The Modified BSD license is pretty much the same as the MIT license plus it prohibits using the name of the copyright holder for promotion.
I am getting most of my information about these licenses from here.
For myself, I don’t care if someone uses my name for promotion. This license doesn’t help me over the MIT license.
If someone else submits designs, or software to the project, they may use this license without any conflict with the MIT license.
The MIT license gives a lot of freedom to developers to use the intellectual property in any way they want. This includes manufacturing, selling, and modifying the design. It does not require or restrict attribution. It does give the designer some protection for liability. This is not compatible with more restrictive licenses.
The reasons I want to design this product include:
- Teaching about electronics design
- Create a low cost universal In Circuit Chip programmer
If some company picks up this design and produces it at a fair price then both objectives are met. This would create a well documented hackable device for a very reasonable price.
The MIT license for software and hardware is compatible with my goals.
If I want to integrate some other design with more a restrictive license, I would have to switch to the more restrictive license or separate the other design into a module or in the case of software a library.
I will continue to look at other software and hardware licenses.
There are a lot of hardware and software designs that can be used for your own project. Sometimes this design may fit your needs without any modifications. Of course you could also end up spending more time modifying the design than you would have spent designing it yourself.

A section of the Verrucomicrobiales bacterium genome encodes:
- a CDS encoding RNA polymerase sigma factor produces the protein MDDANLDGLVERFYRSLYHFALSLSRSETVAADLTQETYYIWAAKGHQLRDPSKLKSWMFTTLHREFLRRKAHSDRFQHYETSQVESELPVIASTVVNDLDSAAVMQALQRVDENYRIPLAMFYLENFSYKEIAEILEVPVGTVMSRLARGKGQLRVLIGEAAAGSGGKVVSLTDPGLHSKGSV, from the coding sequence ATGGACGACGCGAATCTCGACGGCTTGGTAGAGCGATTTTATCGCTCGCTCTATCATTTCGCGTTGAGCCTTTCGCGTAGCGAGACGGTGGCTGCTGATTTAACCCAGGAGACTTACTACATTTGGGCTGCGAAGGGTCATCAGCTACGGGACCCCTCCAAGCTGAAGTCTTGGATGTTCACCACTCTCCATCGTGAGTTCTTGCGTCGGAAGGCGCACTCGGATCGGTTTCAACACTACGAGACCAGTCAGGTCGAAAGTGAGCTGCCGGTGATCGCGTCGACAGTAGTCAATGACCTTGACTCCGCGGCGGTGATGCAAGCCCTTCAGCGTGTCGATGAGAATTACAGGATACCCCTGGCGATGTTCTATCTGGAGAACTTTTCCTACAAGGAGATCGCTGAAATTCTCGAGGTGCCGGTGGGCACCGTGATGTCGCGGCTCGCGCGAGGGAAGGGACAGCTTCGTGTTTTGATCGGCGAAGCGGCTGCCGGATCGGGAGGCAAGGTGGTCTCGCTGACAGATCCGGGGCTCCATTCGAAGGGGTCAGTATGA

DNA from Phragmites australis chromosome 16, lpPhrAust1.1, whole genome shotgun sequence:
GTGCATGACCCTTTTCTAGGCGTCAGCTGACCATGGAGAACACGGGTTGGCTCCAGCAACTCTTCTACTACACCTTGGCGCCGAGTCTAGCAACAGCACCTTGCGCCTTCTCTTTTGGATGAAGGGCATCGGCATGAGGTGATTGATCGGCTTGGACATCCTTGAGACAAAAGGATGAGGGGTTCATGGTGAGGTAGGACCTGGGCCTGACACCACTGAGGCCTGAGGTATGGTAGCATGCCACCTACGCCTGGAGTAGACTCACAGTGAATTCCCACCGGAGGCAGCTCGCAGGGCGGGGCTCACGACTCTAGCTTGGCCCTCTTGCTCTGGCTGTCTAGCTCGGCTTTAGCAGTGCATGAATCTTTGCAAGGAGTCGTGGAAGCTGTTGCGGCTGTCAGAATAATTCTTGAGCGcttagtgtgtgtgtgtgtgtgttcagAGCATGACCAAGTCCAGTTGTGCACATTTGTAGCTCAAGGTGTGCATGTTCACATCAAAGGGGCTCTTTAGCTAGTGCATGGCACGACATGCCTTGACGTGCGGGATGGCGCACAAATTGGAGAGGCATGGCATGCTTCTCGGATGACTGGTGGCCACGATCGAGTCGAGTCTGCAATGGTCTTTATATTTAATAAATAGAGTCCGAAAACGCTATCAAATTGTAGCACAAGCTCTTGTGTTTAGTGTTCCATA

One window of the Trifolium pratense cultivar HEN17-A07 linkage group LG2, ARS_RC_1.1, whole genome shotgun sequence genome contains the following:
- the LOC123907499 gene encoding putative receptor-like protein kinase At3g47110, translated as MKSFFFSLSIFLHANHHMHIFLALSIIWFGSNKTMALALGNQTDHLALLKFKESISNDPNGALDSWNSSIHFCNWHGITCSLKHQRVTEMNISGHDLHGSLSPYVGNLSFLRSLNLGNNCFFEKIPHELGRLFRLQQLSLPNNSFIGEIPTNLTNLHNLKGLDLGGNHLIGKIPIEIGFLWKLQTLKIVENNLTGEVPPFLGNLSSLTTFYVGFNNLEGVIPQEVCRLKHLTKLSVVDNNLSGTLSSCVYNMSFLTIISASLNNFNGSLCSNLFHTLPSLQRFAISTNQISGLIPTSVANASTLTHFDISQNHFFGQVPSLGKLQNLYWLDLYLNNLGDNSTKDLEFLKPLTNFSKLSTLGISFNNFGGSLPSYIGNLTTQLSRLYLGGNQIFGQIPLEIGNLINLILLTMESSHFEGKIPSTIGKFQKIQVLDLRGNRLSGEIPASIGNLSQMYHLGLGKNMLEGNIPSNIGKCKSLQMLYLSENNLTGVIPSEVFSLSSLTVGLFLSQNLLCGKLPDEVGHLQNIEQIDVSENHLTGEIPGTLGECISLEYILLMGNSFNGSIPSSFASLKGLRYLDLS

Research is important when deciding whether or not to use designs developed by someone else. It is important to look at licensing to decide if the license is compatible with your license choices. Readability and documentation are also important factors in the decision.
If you have the budget, you can buy the design. There is also public domain and open source designs to choose from as well.
This project is not very exotic. There is probably a lot of free and open source designs available that I will be able to incorporate into the design, especially in the software. I still haven’t decided on the licensing for this project. There are several common open source licenses for software and probably similar hardware licenses.
The EMW3162 is a Wifi module with an integrated ARM Cortex M3 processor running at 120 MHz. Having the processor integrated into the module eliminates some of the more difficult layout requirements. Most of the potential RF problems are already taken care of by the module designers.
The clock for the SPI will be running around 30 MHz in extreme cases. At this frequency I might have to treat the signal paths as RF and will probably need filters and shielding.
Note: RF means Radio Frequency. It is used here to denote any signals that could escape the system as radio waves and cause interference.
- Integrated ARM processor with 30 Mbps SPI interface
- 5 V tolerant pins
- USB capabilities (possibly used to update firmware/or configure wifi)
- simplifies hardware design
- About US $10 each
- 1 MB Code space(should be more than enough providing WiFi Stack is not huge)
- Several different library options.
- Share processor with WiFi stack
- Will need better understanding than stand alone wifi/bluetooth stack (This means longer learning curve)
- I am unfamiliar with STM32 processors